Genre: Historical Fiction
Location: A railroad station
Object: A bag of rice
Swish, swish, swish went the attendant’s broom, slowly sweeping up bits of trash and dust in front of Adam’s polished black boots. He had never before cared about the appearance and upkeep of his shoes. Before the war. Before Germany. Before Hitler made a mess of the world. He had fifty-seven minutes until his train departed.
It was difficult to get comfortable on the hard bench, not designed to hold a sitter longer than the time between trains. He took several deep breaths and when he closed his eyes, all he could see was her, in a white dress with flowers in her sunset hair. The guests all standing around, smiling, laughing, a few with tears slowly streaming down their happy faces. He had sat in the back. He needed to see it with his own dry eyes.
He looked down again and looked at the ticket clutched in his hand. Forty nine minutes. It had become wrinkled and sweaty with nerves from leaving his home for the first time. The train would take him to a boat and then to another country. He was going to fight a war. He was leaving his family. He was leaving her.
He shook his head and tried to shift his thinking from her being his and something he was leaving to just another person that he once knew before the world fell apart. He looked up at the clock above the ticker reading off the arrivals and destinations. Forty minutes.
Beside him sat a bundle of rice. It was tied with a yellow ribbon. When the short white-haired lady handed it to him at the entrance to the church, he thought how heavy such a small thing could be. It felt like it was full of rocks, not rice, and if it had been he might have stayed to throw them. But it wasn’t. And he didn’t. He had heard the words and the promises and the vows and then he couldn’t take it anymore. He had stood up, crouched and shuffled with quiet apologies to make for the exit. He didn’t want to see the kiss. He didn’t want to see the rings. He didn’t want to hear the applause for the life he was supposed to be living. Besides, he had a train to catch and a war to fight. It was clear this one was already over.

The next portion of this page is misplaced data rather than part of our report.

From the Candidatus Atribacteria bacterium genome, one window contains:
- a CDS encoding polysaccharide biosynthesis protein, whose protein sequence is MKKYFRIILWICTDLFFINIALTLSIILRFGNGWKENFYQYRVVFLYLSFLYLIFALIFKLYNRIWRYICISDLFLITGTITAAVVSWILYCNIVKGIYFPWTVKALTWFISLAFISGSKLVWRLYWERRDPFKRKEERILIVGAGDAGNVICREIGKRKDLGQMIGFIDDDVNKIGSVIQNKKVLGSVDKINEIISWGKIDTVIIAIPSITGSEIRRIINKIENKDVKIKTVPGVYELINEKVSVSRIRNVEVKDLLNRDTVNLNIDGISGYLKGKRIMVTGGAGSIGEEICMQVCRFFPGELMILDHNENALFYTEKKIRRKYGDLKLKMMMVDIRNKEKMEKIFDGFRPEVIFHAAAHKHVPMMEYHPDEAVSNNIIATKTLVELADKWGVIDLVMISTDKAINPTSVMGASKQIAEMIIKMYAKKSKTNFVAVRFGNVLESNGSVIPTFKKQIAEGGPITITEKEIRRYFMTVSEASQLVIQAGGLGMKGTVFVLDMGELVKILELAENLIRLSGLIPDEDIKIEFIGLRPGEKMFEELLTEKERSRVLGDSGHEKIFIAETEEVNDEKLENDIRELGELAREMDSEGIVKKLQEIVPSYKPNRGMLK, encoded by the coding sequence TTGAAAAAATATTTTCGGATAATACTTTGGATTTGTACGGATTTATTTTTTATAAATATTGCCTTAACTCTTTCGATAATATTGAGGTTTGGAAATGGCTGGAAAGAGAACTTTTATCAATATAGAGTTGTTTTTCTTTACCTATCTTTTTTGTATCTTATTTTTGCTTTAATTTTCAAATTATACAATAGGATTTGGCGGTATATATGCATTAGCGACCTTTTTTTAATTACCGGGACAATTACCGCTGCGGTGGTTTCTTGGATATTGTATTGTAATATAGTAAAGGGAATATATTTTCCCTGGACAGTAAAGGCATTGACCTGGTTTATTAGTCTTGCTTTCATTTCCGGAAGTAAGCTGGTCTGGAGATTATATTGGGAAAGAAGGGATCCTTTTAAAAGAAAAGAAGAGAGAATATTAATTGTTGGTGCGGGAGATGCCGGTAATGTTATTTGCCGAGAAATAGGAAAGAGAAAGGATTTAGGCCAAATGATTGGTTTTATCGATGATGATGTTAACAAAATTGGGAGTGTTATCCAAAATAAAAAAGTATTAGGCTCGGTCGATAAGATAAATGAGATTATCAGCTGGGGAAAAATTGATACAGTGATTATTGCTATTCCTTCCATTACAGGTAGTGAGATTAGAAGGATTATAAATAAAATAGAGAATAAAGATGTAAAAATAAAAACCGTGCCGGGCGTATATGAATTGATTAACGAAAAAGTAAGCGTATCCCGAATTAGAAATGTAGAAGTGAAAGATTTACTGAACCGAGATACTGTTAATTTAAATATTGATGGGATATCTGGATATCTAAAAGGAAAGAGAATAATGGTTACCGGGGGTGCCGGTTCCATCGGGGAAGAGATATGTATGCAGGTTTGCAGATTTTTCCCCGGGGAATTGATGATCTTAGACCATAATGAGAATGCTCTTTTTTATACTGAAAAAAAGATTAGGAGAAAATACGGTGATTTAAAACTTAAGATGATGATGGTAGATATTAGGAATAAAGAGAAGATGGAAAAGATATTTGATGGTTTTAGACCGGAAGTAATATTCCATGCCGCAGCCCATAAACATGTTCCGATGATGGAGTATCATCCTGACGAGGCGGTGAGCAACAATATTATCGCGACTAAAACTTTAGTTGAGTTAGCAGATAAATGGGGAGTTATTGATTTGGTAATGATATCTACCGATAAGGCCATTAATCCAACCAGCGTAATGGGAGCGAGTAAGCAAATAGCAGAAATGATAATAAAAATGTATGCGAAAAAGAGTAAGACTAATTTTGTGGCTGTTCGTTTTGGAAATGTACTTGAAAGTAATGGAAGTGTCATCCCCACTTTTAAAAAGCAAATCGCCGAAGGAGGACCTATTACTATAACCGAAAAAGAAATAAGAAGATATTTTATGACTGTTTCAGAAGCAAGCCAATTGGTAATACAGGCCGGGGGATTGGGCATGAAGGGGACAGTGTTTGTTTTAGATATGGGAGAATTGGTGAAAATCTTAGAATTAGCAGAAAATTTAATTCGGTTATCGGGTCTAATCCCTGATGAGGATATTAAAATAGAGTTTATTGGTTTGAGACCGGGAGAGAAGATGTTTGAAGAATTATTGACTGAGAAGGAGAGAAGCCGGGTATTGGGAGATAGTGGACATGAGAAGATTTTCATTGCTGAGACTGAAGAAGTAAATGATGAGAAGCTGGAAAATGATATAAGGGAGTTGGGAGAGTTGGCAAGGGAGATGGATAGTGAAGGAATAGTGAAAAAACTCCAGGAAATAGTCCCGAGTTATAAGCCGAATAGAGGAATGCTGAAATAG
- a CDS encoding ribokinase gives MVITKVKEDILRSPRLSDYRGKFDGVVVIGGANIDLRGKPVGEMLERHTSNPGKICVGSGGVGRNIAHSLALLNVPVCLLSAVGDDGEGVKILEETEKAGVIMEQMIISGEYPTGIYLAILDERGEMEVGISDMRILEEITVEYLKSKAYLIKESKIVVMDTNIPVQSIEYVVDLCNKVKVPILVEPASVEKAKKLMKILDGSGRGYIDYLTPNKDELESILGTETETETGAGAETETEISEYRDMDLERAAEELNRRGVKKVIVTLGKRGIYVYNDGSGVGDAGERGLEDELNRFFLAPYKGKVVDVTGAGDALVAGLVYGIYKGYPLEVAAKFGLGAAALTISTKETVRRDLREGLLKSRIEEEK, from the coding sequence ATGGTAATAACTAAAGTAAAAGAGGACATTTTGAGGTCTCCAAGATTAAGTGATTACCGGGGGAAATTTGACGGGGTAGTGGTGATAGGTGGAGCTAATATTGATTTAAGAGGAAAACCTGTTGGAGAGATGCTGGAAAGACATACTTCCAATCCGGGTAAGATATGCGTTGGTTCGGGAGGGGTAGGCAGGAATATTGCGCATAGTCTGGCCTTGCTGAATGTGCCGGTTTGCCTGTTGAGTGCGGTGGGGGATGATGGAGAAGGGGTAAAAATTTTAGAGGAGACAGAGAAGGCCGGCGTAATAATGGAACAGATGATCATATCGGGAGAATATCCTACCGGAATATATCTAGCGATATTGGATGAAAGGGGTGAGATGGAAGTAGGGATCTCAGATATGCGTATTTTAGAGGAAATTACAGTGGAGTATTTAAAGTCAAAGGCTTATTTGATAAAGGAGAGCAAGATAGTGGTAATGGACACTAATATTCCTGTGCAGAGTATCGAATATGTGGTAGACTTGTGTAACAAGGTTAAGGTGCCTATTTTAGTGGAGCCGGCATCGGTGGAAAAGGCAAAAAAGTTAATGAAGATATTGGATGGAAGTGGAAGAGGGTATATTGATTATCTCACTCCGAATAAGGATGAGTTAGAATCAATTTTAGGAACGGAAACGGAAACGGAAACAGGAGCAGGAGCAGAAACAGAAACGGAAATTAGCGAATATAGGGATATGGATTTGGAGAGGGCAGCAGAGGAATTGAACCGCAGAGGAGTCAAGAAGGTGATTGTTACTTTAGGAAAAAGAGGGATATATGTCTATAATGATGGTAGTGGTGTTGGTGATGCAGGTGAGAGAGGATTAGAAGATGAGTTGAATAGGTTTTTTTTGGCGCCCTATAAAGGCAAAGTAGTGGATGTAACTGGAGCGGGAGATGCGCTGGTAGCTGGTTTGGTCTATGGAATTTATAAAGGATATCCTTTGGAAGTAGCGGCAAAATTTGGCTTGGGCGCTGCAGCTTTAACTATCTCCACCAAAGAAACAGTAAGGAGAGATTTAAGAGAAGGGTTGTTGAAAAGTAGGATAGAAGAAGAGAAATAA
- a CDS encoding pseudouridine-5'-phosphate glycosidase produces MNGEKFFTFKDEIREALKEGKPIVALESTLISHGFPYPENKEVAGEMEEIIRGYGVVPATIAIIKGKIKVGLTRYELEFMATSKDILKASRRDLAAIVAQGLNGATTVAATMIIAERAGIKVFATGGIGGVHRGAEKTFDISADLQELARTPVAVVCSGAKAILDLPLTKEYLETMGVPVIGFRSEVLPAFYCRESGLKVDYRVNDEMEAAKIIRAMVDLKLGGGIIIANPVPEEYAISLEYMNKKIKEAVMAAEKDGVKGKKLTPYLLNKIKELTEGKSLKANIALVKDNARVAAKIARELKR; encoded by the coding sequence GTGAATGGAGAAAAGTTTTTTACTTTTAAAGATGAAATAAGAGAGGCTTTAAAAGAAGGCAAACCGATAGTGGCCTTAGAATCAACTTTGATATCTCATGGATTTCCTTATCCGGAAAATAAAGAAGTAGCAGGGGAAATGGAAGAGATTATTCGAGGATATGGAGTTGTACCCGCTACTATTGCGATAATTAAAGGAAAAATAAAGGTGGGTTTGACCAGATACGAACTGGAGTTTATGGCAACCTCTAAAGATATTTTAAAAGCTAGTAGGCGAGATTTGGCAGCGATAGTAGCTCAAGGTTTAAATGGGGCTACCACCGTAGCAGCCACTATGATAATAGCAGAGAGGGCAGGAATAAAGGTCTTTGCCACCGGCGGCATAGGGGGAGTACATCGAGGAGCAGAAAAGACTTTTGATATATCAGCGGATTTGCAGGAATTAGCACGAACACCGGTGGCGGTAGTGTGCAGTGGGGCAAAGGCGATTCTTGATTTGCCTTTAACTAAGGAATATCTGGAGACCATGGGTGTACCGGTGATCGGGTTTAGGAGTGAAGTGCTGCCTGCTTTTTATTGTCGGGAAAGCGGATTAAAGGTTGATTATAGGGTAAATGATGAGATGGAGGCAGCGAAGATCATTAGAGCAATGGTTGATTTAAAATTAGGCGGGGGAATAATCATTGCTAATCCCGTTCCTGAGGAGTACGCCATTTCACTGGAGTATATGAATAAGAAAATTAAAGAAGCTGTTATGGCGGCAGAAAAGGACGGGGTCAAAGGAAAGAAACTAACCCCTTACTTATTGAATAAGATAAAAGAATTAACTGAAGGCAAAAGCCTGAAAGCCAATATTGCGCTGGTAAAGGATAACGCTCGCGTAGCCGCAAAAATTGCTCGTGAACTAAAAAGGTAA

Someone had a left yesterday’s copy of the Daily Missourian on the seat next to him. He picked it up. Thirty-three minutes. Over two million men called to serve. But not him, not her husband. He bore some condition, something about being legally blind. He shifted in his seat again, a woman and her screaming infant sat down behind him. He wondered if she would notice if he switched seats. Thirty-two minutes.
He got up, and started pacing back and forth slowly in front of the wooden bench. Again he looked up to the clock and then down at his wristwatch. It took him twelve seconds to walk slowly from one end of the bench to another. He did it twenty times. His shoes were new and made a hollow click-clunk, click-clunk reminding him of the heels his mother wore on Sundays, cooking dinner and washing dishes and setting the table and making sure his father’s glass never emptied. He couldn’t yell if he was drinking. Twenty-eight minutes. He wouldn’t want any of it to spill.
The baby’s wails started getting louder, echoing off the high ceilings and marble floor. He looked over at the mother, bouncing the red-faced child feverishly on her lap. He thought about Evelyn’s children. Twenty-two minutes. He wondered if they would look like her, if they would have her same auburn hair, her large eyes, her temper. He wondered if they would be born slightly blind too, if their father would shelter them from anything hard and ugly in the world.
Fourteen minutes. He sat back down, smoothed his creased pants, picking a bit of lint from his knee. Seventeen minutes. He decided he would become a war hero. He would go to war, and if he must, he would die trying to protect her and her future children and her blind husband. He would be honorable.
The baby continued to cry, louder and louder, its face now turning splotchy and purple. It wasn’t inhaling enough air to compensate for its sobbing. He stared straight ahead thinking it would be better to hear screeching planes and wailing sirens and guns and bombs than her explanations and promises to remain friends. Maybe he would hear screaming women and children. Nine minutes.
He heard the low train whistle and everyone around him shuffled towards the platform. Five minutes. He got up too, pulling his sack filled with standard clothes and socks and bars of soap and a picture of his mother and a rosary she made him promise to pray. He checked his ticket again. He would be on a beach in France in less than twenty-four hours. Three minutes. And as he turned to leave, he saw the bag of rice sitting there. He picked it up, untied it and poured it slowly out as he walked to the train. The five or six pigeons that had been innocuously milling about the popcorn stand suddenly swarmed the trail following his heavy feet. One minute.
He boarded the train, took his seat and stared out the window at the birds pecking and clawing and consuming every last grain. The train began to move. Adam would land on the beach the next day, wade in the water, and take only one step on the sand, and at about the same time that a bullet hits him in the stomach, his intestines spilling out into the water, the pigeons’ stomachs would be bursting within them, their cooing turning to squawking and then finally going silent as their bloated bodies fell to edge of the tracks.